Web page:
The way I usually poke at hotel PBXes is pretty simple. First, figure out how they want you to dial rooms. For example, if they're all three digits and they want you to dial the room numbers, just avoid 1xx and 2xx. There's also usually a dedicated hundred block for hotel staff and attendants. There's always the chance there might be something interesting in there, but I usually look at everything else first. The great thing about PBXes is the dialplan is so plainly laid out. If a block of numbers is vacant, you can figure that out right away.
As for identifying what it is, the most straightforward way is to just head down to the lobby and look at the attendant's phone. More often then not, it's some proprietary set from the PBX manufacturer instead of some generic phone. The rest is just kind of an educated guess based on how the PBX behaves. Avaya, Nortel, and NEC are pretty popular for hotel stuff.
Most of the PBXes with hospitality features will have feature codes specific to maids. Nothing too complicated, just codes to let everyone know they've cleaned the room. If you scan *xx codes, just be prepared for a dirty room .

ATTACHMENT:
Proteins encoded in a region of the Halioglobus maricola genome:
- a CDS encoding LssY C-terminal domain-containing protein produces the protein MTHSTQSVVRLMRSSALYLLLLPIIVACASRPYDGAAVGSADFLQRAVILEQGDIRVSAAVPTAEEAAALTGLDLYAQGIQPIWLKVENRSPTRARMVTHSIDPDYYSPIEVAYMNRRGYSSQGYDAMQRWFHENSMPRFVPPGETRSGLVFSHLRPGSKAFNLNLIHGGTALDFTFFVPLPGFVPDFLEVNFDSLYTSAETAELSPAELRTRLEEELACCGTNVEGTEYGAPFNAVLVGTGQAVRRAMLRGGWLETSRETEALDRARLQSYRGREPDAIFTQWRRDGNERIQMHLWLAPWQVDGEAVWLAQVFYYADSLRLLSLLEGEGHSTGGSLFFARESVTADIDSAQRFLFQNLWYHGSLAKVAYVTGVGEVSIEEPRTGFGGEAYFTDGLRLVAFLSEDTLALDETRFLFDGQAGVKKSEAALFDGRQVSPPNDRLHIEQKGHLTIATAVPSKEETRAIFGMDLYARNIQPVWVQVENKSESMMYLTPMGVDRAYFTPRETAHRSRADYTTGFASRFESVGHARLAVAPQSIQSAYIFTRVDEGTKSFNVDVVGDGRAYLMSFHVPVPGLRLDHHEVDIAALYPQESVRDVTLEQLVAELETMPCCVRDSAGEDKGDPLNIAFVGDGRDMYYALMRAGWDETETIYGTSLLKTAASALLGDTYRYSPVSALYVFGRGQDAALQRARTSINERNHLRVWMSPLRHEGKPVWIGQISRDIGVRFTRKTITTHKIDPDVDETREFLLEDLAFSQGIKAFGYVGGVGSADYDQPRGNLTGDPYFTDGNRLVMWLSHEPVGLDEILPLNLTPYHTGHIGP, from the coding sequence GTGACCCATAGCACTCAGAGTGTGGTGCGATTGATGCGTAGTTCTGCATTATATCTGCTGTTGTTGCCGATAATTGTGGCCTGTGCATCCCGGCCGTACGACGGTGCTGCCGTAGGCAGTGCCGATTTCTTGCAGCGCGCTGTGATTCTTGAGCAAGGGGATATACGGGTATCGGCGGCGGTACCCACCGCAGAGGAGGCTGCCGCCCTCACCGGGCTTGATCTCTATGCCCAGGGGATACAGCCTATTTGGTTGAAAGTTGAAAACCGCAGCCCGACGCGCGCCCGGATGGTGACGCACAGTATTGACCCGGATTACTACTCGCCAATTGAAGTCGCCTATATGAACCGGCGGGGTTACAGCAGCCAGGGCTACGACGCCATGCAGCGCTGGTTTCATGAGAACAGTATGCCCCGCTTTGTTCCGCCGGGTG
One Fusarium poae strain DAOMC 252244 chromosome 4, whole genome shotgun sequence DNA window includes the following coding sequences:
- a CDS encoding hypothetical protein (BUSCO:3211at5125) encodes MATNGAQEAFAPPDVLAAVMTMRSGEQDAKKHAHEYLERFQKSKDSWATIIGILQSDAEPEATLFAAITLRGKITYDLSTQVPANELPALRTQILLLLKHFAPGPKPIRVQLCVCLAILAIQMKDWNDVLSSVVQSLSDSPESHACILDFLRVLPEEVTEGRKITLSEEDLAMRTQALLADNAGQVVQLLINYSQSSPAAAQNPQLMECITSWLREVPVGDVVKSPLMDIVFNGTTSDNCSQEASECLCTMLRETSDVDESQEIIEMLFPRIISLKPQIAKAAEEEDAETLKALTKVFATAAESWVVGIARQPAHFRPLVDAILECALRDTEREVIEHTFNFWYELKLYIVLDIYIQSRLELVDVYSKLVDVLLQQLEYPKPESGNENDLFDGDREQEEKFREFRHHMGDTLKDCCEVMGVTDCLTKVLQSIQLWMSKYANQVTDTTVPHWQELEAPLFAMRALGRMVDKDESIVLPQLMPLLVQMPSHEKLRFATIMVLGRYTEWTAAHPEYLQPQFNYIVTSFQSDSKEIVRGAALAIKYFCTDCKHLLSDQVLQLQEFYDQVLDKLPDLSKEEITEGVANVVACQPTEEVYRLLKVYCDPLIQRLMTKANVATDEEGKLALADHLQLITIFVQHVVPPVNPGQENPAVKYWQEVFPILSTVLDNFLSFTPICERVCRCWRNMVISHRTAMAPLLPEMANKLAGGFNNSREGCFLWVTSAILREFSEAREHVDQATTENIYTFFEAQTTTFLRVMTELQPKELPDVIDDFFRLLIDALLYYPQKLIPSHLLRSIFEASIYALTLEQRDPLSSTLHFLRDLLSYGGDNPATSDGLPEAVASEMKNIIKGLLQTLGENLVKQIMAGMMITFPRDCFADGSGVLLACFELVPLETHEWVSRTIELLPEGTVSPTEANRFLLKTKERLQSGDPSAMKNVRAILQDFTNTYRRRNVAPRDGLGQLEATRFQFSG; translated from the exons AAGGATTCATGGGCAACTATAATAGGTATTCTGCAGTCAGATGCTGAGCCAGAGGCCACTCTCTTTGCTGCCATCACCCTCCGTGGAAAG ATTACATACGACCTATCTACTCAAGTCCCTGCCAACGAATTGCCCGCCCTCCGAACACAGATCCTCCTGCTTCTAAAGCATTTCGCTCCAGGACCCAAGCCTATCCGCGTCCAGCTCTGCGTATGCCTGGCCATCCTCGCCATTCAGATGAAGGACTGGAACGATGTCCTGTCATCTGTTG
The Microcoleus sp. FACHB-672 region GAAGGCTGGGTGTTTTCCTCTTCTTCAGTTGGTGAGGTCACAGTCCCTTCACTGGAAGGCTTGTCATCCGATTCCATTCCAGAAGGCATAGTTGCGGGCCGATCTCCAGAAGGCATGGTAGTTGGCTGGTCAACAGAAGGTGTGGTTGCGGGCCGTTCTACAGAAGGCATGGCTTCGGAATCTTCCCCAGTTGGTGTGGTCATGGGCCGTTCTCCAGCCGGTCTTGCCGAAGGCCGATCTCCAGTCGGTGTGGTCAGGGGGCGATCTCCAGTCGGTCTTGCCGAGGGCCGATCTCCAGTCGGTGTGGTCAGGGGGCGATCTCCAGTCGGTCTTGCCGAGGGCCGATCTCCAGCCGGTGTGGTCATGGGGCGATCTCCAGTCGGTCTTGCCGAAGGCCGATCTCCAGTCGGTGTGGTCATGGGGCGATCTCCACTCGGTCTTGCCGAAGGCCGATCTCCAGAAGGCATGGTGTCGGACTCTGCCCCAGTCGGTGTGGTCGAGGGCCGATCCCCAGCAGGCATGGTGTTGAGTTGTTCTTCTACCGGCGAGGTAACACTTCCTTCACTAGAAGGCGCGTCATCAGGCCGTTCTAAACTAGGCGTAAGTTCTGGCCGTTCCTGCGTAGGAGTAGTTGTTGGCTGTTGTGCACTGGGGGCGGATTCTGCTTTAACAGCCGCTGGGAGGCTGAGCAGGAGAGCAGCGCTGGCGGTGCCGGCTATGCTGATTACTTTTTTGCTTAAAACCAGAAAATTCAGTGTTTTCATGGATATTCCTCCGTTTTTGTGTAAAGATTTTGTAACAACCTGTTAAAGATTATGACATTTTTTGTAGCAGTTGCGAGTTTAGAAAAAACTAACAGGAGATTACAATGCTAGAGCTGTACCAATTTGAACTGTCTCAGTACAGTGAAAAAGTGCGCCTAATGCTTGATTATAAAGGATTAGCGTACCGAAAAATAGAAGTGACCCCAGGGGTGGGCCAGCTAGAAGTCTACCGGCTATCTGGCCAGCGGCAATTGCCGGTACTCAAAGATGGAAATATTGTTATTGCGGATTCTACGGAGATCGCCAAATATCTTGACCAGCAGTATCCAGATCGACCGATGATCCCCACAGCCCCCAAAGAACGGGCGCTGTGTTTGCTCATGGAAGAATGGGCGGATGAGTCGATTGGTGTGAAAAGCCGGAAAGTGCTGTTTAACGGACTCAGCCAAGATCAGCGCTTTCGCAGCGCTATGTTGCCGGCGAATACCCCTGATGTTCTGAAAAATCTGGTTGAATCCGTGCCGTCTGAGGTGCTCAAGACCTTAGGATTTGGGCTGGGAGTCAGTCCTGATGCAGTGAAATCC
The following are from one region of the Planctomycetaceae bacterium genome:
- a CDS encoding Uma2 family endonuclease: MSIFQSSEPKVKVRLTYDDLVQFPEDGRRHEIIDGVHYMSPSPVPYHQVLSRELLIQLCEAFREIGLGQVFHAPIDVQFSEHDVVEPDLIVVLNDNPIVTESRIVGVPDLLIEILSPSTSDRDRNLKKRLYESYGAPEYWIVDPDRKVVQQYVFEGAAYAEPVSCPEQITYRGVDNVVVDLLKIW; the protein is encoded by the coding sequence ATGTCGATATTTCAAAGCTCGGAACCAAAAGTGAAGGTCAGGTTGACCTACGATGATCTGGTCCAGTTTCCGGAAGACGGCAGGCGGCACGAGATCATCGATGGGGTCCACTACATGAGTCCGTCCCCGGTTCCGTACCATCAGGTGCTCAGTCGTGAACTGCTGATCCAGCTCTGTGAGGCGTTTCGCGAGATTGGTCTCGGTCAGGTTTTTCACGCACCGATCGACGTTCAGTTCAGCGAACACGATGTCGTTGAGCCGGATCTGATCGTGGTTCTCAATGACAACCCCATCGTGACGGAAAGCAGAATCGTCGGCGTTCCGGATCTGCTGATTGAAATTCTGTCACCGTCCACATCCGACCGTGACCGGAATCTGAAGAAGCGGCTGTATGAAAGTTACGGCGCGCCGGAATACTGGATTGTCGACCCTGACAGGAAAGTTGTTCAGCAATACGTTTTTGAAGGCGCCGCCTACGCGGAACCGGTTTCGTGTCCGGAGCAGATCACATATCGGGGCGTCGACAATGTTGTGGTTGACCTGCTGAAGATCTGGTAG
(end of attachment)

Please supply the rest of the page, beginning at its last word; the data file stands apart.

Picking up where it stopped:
EDIT: One other thing I forgot to mention - you might be tempted to try dialing 9+1167 onto an outbound trunk to fool the PBX. That would be a good idea, but it's a pretty popular idea to translate 9+11anything as 9+911. So, well, don't. There's easier ways to do this.
For example, the cause code 866-202-9985 sends back will have about a 50-50 chance of making a DMS-100 reset back to dialtone depending on some difference between switch hardware. It seems to change between whatever the DMS-100 equivalent to a register sender is, so try it at least five or so times if you're just getting a reorder. If it does work, you're in the clear for pretty much anything, even Millenniums; the switch won't make a battery drop happen when it resets.
Edited by ThoughtPhreaker, 03 May 2014 - 10:30 PM.